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Global Perspectives

Wells Fargo Investment Institute - October 1, 2019
Global Perspectives Report Global Perspectives Report

Can Investors Trust Data from China?


by Peter Donisanu, Investment Strategy Analyst

Key takeaways

  • Chinese data has come under scrutiny this year, following reports that some provinces had overestimated gross domestic product (GDP) growth figures.
  • Data concerns are legitimate. Yet, we believe that China’s GDP reports can be viewed as a signaling tool by Beijing and as a directional measure of economic activity (when combined with other independent indicators).

What it may mean for investors

  • While government stimulus has arguably blunted China’s economic slowdown, we do expect weak Chinese GDP growth this year. This is reflected in our neutral guidance on emerging market stocks and bonds.

Download the report (PDF)

Can investors trust China’s GDP data? The short answer is—it depends. A number of reports that highlight overstated provincial government's GDP have cropped up recently. However, questions about the accuracy of China’s reported economic data has been ongoing for quite some time. In fact, they even prompted an investigation by the U.S. a few years ago which concluded that some Chinese economic growth data may not be as reliable as that of the U.S. and Europe.

Chart 1: Official data show steady growth deceleration amid more volatile measures


Chart 1: Official data show steady growth deceleration amid more volatile measures

Sources: Wells Fargo Investment Institute, China National Bureau of Statistics; September 26, 2019. GDP = gross domestic product.

To be fair, Beijing has “owned” its data issues and has worked with its partners on methods to produce more comparable data. To this point, China joined the International Monetary Fund’s (IMF) initiative to harmonize economic data in 2015. And a recent IMF report found that Chinese policymakers are making some headway on improving data quality. This includes de-emphasizing growth-based incentives for provincial leaders and developing more robust survey methods for national reporting.

Looking through the data mosaic

How should investors use published Chinese GDP data? We believe that China’s headline GDP could be viewed as a tool that: 1) helps to set the national economic agenda, influencing domestic investment and spending, and 2) signals Beijing’s policy goals to the rest of the world.

What about its use as a measure of economic growth? We believe that headline GDP figures should not be dismissed entirely. Rather, GDP also can be viewed alongside other independent economic indicators to form a broader mosaic of economic activity. These include:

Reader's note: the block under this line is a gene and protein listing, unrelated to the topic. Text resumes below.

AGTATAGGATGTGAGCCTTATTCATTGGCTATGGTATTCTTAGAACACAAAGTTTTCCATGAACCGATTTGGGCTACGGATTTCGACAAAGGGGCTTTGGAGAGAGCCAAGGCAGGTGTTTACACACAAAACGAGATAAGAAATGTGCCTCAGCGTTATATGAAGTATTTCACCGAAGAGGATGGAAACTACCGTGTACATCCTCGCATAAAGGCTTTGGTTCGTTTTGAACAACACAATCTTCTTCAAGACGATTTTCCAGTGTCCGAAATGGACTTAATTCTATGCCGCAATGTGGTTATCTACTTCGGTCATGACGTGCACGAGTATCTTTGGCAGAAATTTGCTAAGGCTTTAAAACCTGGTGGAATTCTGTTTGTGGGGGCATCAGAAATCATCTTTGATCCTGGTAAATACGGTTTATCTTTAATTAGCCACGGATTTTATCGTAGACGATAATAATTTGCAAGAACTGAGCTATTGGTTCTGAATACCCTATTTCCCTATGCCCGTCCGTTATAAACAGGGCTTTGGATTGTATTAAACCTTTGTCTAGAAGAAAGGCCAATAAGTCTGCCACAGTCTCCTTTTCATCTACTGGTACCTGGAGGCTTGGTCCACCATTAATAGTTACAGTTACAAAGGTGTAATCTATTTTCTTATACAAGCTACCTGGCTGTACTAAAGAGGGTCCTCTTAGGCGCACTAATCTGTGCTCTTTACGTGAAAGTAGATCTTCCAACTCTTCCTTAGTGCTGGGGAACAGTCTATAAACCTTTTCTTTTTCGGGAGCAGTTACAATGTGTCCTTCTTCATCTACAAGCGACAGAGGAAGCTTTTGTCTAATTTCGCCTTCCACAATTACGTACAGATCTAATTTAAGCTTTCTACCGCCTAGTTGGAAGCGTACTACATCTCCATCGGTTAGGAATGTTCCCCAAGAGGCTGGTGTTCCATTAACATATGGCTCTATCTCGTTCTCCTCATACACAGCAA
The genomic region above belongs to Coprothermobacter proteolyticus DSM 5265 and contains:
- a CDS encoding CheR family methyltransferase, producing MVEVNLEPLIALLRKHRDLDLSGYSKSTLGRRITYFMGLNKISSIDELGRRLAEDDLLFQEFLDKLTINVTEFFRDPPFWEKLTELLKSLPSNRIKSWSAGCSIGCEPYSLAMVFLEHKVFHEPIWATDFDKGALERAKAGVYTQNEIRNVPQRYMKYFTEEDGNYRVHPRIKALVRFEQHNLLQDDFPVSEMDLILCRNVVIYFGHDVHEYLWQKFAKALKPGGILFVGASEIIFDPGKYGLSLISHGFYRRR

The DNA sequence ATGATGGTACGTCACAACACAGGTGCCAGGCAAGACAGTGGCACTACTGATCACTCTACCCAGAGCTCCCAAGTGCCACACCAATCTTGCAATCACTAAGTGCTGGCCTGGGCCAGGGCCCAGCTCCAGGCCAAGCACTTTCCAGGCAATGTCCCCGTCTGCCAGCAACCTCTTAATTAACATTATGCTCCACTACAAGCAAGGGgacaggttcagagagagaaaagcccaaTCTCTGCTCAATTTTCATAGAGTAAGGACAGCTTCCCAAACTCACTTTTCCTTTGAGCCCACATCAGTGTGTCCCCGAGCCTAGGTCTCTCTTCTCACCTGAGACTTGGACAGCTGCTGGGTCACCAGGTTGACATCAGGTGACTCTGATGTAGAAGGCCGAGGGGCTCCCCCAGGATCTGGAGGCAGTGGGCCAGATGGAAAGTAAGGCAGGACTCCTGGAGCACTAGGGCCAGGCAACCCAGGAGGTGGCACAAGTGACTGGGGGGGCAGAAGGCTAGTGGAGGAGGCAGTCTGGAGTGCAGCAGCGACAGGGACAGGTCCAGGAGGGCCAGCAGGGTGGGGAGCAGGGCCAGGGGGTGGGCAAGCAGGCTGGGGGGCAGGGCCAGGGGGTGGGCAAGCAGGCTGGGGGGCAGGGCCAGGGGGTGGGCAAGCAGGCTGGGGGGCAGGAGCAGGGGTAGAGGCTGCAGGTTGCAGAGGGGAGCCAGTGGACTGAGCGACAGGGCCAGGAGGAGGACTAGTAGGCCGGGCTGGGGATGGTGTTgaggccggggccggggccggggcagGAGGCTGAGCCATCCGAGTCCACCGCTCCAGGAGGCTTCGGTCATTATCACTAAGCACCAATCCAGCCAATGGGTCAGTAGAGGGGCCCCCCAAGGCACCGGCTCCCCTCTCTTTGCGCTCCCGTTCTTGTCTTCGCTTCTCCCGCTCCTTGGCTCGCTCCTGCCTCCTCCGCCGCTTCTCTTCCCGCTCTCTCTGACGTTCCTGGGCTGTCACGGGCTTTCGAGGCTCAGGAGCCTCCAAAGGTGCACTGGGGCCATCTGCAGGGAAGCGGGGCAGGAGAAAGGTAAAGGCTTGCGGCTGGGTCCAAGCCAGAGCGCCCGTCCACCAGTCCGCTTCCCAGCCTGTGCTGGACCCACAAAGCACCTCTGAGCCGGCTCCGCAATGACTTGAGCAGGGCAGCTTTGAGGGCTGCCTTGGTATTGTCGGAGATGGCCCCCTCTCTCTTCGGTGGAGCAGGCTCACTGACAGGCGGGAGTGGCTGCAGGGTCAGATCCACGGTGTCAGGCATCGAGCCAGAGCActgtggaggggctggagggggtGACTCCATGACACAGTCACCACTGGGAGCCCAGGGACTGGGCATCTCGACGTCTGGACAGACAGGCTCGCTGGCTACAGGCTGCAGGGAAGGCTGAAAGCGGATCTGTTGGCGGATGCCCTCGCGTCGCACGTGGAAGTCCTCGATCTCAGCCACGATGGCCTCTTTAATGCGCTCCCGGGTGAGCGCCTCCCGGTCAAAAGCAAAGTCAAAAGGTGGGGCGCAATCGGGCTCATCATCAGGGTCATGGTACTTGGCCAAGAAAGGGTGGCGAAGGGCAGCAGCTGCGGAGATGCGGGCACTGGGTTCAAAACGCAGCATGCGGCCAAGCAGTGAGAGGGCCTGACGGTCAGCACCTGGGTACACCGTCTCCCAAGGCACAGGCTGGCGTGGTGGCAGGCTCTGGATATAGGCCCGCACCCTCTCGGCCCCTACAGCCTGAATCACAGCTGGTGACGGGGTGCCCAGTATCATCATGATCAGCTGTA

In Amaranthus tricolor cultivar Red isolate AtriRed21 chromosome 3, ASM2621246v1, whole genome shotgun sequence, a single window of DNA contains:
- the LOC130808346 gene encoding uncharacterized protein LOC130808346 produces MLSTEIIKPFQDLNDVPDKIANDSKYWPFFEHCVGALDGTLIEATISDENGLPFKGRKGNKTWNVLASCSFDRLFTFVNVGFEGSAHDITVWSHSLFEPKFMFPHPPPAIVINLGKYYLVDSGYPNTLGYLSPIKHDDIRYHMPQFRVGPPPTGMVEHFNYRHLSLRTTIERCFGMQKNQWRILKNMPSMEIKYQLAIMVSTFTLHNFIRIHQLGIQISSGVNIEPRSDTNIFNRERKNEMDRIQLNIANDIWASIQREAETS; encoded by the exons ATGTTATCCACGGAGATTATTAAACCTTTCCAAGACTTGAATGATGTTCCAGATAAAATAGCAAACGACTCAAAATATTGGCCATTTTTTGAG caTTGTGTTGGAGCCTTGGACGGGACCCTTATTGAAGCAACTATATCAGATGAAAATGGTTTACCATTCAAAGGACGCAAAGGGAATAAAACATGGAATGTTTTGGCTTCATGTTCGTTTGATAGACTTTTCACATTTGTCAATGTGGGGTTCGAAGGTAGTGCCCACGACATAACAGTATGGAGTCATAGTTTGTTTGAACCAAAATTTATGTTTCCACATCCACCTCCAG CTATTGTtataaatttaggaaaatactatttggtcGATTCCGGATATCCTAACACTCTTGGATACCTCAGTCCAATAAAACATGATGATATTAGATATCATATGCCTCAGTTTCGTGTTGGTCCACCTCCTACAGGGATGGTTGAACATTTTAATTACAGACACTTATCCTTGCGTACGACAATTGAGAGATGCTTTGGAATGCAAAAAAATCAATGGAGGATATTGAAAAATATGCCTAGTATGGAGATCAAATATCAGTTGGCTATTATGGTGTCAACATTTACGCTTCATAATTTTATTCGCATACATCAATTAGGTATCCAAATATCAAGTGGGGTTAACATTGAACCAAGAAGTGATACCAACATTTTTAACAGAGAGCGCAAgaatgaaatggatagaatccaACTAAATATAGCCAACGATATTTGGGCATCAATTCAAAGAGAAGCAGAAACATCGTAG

• Total social financing—Rising bank and nonbank lending activity to households and businesses tend to accompany faster Chinese economic growth.
  • Infrastructure usage—Energy consumption and the volume of freight and passenger air, rail, and road travel often rise when China’s economy expands.
  • Cyclical indicators—China’s economy recently has become more consumption- and services-oriented. Higher top-line revenue growth reported by cyclically oriented Chinese companies and faster retail sales data coincide with accelerating growth.
  • Li Index—Premier Li Keqiang considered increasing electricity consumption, railway cargo, and bank loan issuance as a measure of China’s economic health.
  • Economic diffusion indices—A broad composite tracking sentiment, trade, prices, and industrial production measured over time can help to identify the magnitude and directional trend of growth.
  • Other leading indicators—Increases in manufacturing new orders and the Organisation for Economic Co-operation and Development (OECD) composite leading indicators are consistent with an increase in GDP.

Taken together with GDP, this data helps to paint a clearer picture of the health of the Chinese economy. When compared with stated government objectives, it also can help to determine whether Beijing’s policies can still influence economic expansion. Today, the data seems to be signaling that trend activity in China’s economy might be slowing faster than headline data suggests. This deceleration in China’s economy is likely to put pressure on Beijing to maintain easing measures like tax cuts, higher infrastructure spending, and more interest-rate cuts as a way to boost economic growth. While these efforts may blunt China’s slowing, we expect China’s GDP to come in close to 6.0% this year (assuming that we continue to see softening in independent indicators).

What this means for the investment landscape is that the earnings growth of Chinese companies is likely to be challenged at a time when households and businesses are spending at a slower clip. This is likely to have spillover effects on emerging market (EM) economies, given their increasing reliance on China as an export destination. This softer earnings environment is one reason why we maintain neutral guidance on EM equities, despite recently cheaper valuations. And while yields on EM bonds appear attractive, we continue to favor a neutral position in a U.S.-dollar-denominated, diversified EM fixed income allocation. Although fiscal and credit fundamentals remain firm for many EM country constituents, we see risks as balanced, due to reduced EM growth expectations and the uncertainty stemming from the U.S.-China trade dispute.